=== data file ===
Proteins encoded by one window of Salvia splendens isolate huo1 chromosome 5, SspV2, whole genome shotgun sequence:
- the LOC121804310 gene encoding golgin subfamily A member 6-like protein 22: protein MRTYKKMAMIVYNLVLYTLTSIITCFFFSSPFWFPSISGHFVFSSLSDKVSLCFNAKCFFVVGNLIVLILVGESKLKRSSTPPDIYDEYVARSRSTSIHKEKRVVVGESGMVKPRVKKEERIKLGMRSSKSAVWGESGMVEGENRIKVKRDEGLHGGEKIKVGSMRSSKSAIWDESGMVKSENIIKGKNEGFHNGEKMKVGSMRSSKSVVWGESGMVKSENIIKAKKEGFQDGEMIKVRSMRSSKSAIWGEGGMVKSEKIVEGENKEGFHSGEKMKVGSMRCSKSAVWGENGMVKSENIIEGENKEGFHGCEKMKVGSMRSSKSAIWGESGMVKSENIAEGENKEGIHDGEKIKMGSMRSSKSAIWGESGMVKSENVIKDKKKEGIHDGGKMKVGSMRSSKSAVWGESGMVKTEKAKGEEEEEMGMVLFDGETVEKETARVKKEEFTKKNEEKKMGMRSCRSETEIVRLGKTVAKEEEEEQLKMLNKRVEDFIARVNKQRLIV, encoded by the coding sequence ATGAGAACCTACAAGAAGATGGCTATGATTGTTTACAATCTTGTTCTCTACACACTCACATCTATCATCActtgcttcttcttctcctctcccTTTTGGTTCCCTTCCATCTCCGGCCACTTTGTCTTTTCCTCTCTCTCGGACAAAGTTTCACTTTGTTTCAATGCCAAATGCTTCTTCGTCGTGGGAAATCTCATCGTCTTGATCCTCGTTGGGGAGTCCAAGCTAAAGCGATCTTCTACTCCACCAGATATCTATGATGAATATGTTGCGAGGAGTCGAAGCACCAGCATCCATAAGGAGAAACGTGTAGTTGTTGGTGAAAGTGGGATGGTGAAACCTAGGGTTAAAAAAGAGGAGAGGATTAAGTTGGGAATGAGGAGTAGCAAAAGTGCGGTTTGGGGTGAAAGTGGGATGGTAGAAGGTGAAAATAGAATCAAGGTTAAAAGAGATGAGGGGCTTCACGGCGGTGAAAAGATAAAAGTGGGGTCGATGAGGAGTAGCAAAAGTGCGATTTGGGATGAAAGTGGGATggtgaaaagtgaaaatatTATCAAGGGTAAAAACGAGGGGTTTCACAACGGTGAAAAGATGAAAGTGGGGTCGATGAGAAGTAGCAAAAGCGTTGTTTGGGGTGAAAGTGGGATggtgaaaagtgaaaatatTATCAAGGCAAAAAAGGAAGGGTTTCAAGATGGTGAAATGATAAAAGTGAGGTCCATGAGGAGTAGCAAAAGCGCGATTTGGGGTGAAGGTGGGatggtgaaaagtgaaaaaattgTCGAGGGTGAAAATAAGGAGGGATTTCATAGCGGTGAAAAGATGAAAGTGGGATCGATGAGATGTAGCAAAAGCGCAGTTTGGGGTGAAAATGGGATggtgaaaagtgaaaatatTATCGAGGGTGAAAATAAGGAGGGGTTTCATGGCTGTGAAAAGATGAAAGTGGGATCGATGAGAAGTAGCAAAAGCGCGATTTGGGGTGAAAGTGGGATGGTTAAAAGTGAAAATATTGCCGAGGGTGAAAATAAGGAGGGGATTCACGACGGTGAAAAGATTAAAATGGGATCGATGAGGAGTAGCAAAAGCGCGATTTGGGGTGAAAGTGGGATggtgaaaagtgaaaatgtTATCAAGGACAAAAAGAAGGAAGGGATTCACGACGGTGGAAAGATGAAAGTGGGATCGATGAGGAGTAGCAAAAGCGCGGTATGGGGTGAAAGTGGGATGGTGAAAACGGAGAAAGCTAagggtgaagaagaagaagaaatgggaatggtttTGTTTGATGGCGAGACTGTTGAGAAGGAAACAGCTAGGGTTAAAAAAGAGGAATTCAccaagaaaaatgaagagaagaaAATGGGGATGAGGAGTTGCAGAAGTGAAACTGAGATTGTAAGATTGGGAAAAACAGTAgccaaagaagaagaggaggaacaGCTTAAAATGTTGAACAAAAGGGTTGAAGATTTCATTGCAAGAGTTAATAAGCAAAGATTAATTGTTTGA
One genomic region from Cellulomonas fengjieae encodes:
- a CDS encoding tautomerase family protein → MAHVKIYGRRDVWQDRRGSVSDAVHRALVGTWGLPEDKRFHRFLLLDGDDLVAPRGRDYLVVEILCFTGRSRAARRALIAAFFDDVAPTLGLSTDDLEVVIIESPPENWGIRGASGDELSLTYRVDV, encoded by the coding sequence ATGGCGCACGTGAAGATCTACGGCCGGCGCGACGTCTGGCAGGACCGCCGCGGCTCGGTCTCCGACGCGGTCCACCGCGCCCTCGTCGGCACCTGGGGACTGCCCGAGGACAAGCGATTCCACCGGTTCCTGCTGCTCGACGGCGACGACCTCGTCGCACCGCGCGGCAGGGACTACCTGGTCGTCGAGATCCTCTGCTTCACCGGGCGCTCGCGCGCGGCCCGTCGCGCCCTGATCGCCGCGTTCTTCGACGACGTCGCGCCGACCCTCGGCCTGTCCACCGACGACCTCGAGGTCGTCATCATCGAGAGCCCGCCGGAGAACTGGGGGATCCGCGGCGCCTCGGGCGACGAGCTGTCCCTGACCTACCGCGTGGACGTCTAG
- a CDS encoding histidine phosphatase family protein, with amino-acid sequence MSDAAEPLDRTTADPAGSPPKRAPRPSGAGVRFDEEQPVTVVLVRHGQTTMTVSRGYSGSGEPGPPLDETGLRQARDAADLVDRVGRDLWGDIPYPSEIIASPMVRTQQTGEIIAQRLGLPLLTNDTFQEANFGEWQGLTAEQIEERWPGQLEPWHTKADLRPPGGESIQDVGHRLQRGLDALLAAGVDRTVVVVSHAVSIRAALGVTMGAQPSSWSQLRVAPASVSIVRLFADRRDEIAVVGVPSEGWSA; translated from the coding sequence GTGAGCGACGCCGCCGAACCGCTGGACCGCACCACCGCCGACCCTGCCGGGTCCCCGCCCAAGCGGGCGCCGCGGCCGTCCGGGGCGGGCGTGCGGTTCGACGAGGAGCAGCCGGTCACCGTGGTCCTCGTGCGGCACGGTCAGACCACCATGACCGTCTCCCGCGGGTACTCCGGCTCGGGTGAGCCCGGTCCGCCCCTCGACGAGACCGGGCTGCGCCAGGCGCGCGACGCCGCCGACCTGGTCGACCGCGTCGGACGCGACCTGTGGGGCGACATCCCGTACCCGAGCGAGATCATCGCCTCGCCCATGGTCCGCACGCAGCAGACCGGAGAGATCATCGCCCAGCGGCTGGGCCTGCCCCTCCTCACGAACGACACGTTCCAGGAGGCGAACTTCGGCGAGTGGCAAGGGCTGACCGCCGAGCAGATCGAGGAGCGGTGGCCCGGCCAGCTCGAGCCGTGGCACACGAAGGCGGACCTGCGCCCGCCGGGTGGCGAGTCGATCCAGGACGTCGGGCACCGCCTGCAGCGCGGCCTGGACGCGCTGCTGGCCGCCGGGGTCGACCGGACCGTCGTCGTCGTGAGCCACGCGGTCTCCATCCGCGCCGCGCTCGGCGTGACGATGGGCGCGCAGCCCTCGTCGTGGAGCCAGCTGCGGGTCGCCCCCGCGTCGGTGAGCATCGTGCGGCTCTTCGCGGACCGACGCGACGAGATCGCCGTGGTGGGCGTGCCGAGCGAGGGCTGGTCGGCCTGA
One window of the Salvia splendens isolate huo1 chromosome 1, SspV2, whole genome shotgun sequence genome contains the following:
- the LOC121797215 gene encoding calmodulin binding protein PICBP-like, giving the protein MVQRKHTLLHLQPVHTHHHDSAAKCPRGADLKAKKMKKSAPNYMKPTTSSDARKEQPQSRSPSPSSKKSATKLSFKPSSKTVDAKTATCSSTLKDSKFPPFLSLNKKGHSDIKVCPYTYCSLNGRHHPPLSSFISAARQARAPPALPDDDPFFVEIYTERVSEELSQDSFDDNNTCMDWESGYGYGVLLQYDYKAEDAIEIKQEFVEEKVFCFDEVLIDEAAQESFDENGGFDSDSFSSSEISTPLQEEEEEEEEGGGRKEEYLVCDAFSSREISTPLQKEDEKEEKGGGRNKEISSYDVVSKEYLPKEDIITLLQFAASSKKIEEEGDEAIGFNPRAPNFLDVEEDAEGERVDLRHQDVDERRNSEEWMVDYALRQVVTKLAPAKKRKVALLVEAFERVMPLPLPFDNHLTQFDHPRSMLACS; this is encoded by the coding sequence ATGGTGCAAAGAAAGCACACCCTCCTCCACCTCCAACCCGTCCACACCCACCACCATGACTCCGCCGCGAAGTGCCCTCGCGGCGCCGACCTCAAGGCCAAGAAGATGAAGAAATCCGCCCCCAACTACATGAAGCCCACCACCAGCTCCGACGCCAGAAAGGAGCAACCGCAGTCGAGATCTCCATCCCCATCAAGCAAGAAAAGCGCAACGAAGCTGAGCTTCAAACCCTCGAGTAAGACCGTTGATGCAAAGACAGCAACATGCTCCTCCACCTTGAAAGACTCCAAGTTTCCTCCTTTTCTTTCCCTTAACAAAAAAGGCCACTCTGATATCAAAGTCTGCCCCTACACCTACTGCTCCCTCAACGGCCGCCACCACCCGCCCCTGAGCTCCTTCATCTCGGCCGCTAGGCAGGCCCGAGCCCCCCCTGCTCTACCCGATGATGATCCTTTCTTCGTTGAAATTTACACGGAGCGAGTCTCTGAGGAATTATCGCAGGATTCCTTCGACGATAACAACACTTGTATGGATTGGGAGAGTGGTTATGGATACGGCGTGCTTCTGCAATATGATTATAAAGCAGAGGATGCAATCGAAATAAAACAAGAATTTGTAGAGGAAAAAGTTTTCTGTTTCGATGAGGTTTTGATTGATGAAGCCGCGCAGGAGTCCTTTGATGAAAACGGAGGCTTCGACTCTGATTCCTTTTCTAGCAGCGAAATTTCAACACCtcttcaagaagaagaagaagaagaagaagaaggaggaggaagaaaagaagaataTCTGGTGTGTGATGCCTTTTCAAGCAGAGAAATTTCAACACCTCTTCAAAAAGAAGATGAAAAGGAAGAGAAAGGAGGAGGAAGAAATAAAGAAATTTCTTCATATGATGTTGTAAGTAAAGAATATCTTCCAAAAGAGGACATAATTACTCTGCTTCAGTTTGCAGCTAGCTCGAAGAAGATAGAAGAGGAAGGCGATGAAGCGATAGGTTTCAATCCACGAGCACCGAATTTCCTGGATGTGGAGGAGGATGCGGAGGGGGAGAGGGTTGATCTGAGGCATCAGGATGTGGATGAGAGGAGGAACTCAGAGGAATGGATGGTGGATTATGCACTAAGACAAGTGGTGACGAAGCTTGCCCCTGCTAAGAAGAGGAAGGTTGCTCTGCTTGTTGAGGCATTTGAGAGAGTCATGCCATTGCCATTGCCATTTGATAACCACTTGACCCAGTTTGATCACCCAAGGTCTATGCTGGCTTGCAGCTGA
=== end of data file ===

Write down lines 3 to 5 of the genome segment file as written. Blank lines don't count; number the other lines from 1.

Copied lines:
One genomic region from Cellulomonas fengjieae encodes:
- a CDS encoding tautomerase family protein → MAHVKIYGRRDVWQDRRGSVSDAVHRALVGTWGLPEDKRFHRFLLLDGDDLVAPRGRDYLVVEILCFTGRSRAARRALIAAFFDDVAPTLGLSTDDLEVVIIESPPENWGIRGASGDELSLTYRVDV, encoded by the coding sequence ATGGCGCACGTGAAGATCTACGGCCGGCGCGACGTCTGGCAGGACCGCCGCGGCTCGGTCTCCGACGCGGTCCACCGCGCCCTCGTCGGCACCTGGGGACTGCCCGAGGACAAGCGATTCCACCGGTTCCTGCTGCTCGACGGCGACGACCTCGTCGCACCGCGCGGCAGGGACTACCTGGTCGTCGAGATCCTCTGCTTCACCGGGCGCTCGCGCGCGGCCCGTCGCGCCCTGATCGCCGCGTTCTTCGACGACGTCGCGCCGACCCTCGGCCTGTCCACCGACGACCTCGAGGTCGTCATCATCGAGAGCCCGCCGGAGAACTGGGGGATCCGCGGCGCCTCGGGCGACGAGCTGTCCCTGACCTACCGCGTGGACGTCTAG
- a CDS encoding histidine phosphatase family protein, with amino-acid sequence MSDAAEPLDRTTADPAGSPPKRAPRPSGAGVRFDEEQPVTVVLVRHGQTTMTVSRGYSGSGEPGPPLDETGLRQARDAADLVDRVGRDLWGDIPYPSEIIASPMVRTQQTGEIIAQRLGLPLLTNDTFQEANFGEWQGLTAEQIEERWPGQLEPWHTKADLRPPGGESIQDVGHRLQRGLDALLAAGVDRTVVVVSHAVSIRAALGVTMGAQPSSWSQLRVAPASVSIVRLFADRRDEIAVVGVPSEGWSA; translated from the coding sequence GTGAGCGACGCCGCCGAACCGCTGGACCGCACCACCGCCGACCCTGCCGGGTCCCCGCCCAAGCGGGCGCCGCGGCCGTCCGGGGCGGGCGTGCGGTTCGACGAGGAGCAGCCGGTCACCGTGGTCCTCGTGCGGCACGGTCAGACCACCATGACCGTCTCCCGCGGGTACTCCGGCTCGGGTGAGCCCGGTCCGCCCCTCGACGAGACCGGGCTGCGCCAGGCGCGCGACGCCGCCGACCTGGTCGACCGCGTCGGACGCGACCTGTGGGGCGACATCCCGTACCCGAGCGAGATCATCGCCTCGCCCATGGTCCGCACGCAGCAGACCGGAGAGATCATCGCCCAGCGGCTGGGCCTGCCCCTCCTCACGAACGACACGTTCCAGGAGGCGAACTTCGGCGAGTGGCAAGGGCTGACCGCCGAGCAGATCGAGGAGCGGTGGCCCGGCCAGCTCGAGCCGTGGCACACGAAGGCGGACCTGCGCCCGCCGGGTGGCGAGTCGATCCAGGACGTCGGGCACCGCCTGCAGCGCGGCCTGGACGCGCTGCTGGCCGCCGGGGTCGACCGGACCGTCGTCGTCGTGAGCCACGCGGTCTCCATCCGCGCCGCGCTCGGCGTGACGATGGGCGCGCAGCCCTCGTCGTGGAGCCAGCTGCGGGTCGCCCCCGCGTCGGTGAGCATCGTGCGGCTCTTCGCGGACCGACGCGACGAGATCGCCGTGGTGGGCGTGCCGAGCGAGGGCTGGTCGGCCTGA